If only... He doesn't come out very often. For some reason, he doesn't feel all that welcome. Perhaps it might be that enough people have told him that we can't stand his attitude. I'd still like to see something official, but it's not my call.

That being said since he stopped coming out regularly, we have added 3 more people that he would find offensive: a Dominican-born male nurse with a wicked sense of humor; a bisexual guy with amazing costuming skills; and a 4'11" African-American spitfire with her eyes on an EE degree. They're amazing and I can't wait to spend the next 5 or 10 years building a better group with them!
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I don't think thread locking is new. In the last week, I've noticed about 50% of the threads I visit, are locked, by the time I look in.

"Feel free to talk here -- as long as you're saying what we want you to say."
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Tarnop wrote:
cheng wrote:
Those were their opinions, as valid as yours. It's a different debate. "Why is this a big deal" vs "Is it sexist."


Trying to shift the topic of a thread to "a different debate" is exactly what people mean by derailing. If you want to have a different debate, that's what new threads are for.


Then take your debate about different debates to a different thread.

I said this elsewhere yesterday and I'm going to say it again:

Threads are conversations. Conversations drift into tangents. Deal with it.
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motoyugota wrote:
I said this elsewhere yesterday and I'm going to say it again:

Threads are conversations. Conversations drift into tangents. Deal with it.


Exactly. It happens all the time. I'm chairman of our city Park Board. I swear last night's meeting would have been 30 minutes shorter if not for the tangents. That's life. People do things you don't expect or want.
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motoyugota wrote:

Threads are conversations. Conversations drift into tangents. Deal with it.


1. Communities exist partly so we don't have to "deal with it". (Like we do everywhere else on the site.)

2. It becomes awfully hard to deal with it when said "tangents" cause the thread to get locked.
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motoyugota wrote:
Tarnop wrote:
cheng wrote:
Those were their opinions, as valid as yours. It's a different debate. "Why is this a big deal" vs "Is it sexist."


Trying to shift the topic of a thread to "a different debate" is exactly what people mean by derailing. If you want to have a different debate, that's what new threads are for.


Then take your debate about different debates to a different thread.

I said this elsewhere yesterday and I'm going to say it again:

Threads are conversations. Conversations drift into tangents. Deal with it.

you act as if thread derailment is a right and we should just go with it. The thing is, we do "deal with it" by (hopefully) hitting the red x and not letting the conversation get derailed by people who don't want to have the conversation we are having. And the idea that derailing "what can we do about this problem" with "this isn't a problem" is some sort of organic, natural "tangent" is simply not the case. "this isn't really a problem" is a specific tack designed to force the conversation down a specific path and away from the original intention. It forces everybody to stop having the conversation they wanted and instead explain why they want the conversation. This gets very tiring. And this exact discussion has already been had here as well.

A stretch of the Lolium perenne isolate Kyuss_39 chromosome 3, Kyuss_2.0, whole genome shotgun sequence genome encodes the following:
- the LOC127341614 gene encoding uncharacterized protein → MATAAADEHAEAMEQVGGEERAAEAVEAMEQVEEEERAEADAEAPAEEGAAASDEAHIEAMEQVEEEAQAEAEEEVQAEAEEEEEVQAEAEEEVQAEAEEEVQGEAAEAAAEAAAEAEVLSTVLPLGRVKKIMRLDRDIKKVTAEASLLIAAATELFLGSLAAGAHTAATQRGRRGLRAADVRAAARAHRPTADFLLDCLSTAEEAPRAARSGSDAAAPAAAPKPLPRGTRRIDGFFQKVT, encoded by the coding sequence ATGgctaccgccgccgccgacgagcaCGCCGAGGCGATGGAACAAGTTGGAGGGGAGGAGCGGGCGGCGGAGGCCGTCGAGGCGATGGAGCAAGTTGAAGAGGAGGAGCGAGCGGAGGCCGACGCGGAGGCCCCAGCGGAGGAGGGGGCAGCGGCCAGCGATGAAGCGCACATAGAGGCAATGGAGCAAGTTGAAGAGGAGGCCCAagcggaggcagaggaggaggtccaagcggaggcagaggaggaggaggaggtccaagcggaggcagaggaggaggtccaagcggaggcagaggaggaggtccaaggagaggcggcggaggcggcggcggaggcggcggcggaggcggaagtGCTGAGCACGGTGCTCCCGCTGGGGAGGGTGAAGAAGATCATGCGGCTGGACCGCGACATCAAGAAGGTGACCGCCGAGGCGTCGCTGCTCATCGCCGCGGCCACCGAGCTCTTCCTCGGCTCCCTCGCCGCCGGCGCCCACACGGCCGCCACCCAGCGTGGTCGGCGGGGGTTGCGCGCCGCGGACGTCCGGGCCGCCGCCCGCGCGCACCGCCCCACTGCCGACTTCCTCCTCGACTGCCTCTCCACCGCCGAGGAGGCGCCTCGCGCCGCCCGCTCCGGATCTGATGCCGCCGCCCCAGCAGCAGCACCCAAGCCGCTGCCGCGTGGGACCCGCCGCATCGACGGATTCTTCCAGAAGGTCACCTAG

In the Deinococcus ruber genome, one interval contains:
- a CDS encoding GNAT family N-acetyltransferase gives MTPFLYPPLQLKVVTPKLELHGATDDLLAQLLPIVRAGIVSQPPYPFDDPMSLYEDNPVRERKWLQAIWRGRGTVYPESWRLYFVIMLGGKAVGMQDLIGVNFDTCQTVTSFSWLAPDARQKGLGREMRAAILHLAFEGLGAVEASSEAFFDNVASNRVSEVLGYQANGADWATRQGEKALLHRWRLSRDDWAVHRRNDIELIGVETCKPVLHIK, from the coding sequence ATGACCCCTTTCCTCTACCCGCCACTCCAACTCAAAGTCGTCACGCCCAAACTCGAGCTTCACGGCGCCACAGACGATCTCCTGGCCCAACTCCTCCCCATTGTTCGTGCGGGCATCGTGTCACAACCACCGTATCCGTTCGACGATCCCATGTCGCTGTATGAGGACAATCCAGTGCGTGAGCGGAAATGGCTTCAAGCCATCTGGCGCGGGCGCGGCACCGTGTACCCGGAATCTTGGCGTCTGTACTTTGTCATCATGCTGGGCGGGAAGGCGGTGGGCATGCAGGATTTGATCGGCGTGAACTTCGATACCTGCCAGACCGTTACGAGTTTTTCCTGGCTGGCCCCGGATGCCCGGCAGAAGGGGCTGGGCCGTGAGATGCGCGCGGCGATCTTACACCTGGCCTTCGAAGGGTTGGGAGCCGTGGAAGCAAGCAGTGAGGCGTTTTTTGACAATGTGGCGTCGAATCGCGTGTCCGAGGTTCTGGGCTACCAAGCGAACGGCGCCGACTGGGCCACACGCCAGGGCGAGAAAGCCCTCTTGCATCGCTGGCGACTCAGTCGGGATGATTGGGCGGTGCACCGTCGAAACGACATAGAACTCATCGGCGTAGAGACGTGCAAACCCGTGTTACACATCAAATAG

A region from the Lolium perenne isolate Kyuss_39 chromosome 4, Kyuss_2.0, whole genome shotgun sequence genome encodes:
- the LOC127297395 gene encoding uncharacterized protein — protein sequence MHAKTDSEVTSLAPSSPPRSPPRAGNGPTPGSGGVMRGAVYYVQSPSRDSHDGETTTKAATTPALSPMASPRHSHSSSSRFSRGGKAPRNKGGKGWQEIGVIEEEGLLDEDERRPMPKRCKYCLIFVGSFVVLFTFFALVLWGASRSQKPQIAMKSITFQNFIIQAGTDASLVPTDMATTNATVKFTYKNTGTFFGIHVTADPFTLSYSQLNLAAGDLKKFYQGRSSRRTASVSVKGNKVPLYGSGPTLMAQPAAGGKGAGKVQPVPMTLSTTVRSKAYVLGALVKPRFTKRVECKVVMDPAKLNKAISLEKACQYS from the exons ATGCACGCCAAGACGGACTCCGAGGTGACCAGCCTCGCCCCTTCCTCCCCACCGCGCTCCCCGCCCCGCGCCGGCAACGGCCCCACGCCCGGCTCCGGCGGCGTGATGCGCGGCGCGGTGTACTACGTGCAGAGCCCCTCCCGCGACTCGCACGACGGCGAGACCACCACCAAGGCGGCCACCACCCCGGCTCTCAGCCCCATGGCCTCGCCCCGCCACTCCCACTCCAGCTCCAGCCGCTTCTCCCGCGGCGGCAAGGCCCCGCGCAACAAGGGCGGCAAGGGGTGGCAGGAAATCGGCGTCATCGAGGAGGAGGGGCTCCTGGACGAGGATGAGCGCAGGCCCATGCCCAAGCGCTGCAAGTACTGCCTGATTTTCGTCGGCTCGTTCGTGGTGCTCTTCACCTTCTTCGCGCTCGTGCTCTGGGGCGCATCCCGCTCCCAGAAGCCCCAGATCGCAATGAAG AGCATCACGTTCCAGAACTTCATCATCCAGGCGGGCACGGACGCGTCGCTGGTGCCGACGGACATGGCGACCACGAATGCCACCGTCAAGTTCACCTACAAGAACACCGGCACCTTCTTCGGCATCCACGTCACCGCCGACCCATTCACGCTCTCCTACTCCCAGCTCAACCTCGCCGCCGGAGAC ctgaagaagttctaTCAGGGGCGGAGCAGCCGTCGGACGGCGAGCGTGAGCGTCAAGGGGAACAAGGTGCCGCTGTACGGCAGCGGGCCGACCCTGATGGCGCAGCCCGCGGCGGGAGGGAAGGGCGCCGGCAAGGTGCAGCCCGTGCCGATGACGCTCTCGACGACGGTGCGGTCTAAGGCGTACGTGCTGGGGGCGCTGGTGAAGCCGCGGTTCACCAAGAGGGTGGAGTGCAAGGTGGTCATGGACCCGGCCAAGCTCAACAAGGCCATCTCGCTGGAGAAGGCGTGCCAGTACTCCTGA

I'm gonna steal a post from Bryan in the Different Rules thread because it explains this the best way I have seen

Thunkd wrote:
slatersteven wrote:
It is also hard to see how you will win the debate over LGBTQ rights in gaming if the one thing you will do is shutdown those who do not see a problem, as they are not going to even come here to see it.
I think maybe you misunderstand the goals at play here. I saw a thread asking about options for creating more inclusive rule books. The OP was asking for pronoun options that wouldn't exclude people. The goal was to explore and find other options than the historically dominant one.

Coming in and saying there isn't a problem at all fundamentally changes the nature of that conversation and subverts the goal. Now it becomes a debate where you've challenged the community to justify that there's even a problem. Instead of coming up with options the OP could use, everyone has to prove to you that's there's a problem at all.

You're under the impression that the thread was an argument and the goal was "win the debate". It wasn't. It was a conversation with a goal of finding a better way of doing things.

It's like if we had a conversation planned about what to get John for his birthday and you came in and started arguing that we didn't need to get him anything at all. Everyone has to spend energy arguing with you to convince you that there's even a need to buy a gift... at the end of the conversation everyone is worn out and we didn't even talk about what we're getting John at all. And everyone sits around afterward wondering why you showed up uninvited and ruined the discussion, preventing anyone from talking about what the purpose of the meeting was called for.

And someone says "Steven, you can come to the next meeting if you want, but that discussion is going to be about what to get Debra for her birthday only... We aren't going to discuss whether she needs a gift or not. If you want to discuss what to get her, please join us. But if you're going to argue that she doesn't need a gift, just don't show up. That's not what the meeting is for." And you reply, "Well I don't see how you're ever going to win the debate about whether people need gifts if the one thing you will do is shut down the people who do not see a need to buy gifts."
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darker wrote:

That being said: I'd suggest that when weighing the harm done by any policy, context is important. And in particular, that a policy which effectively results in per-thread DOS attacks is an exceptionally poor match for any community which has historically been silenced and oppressed.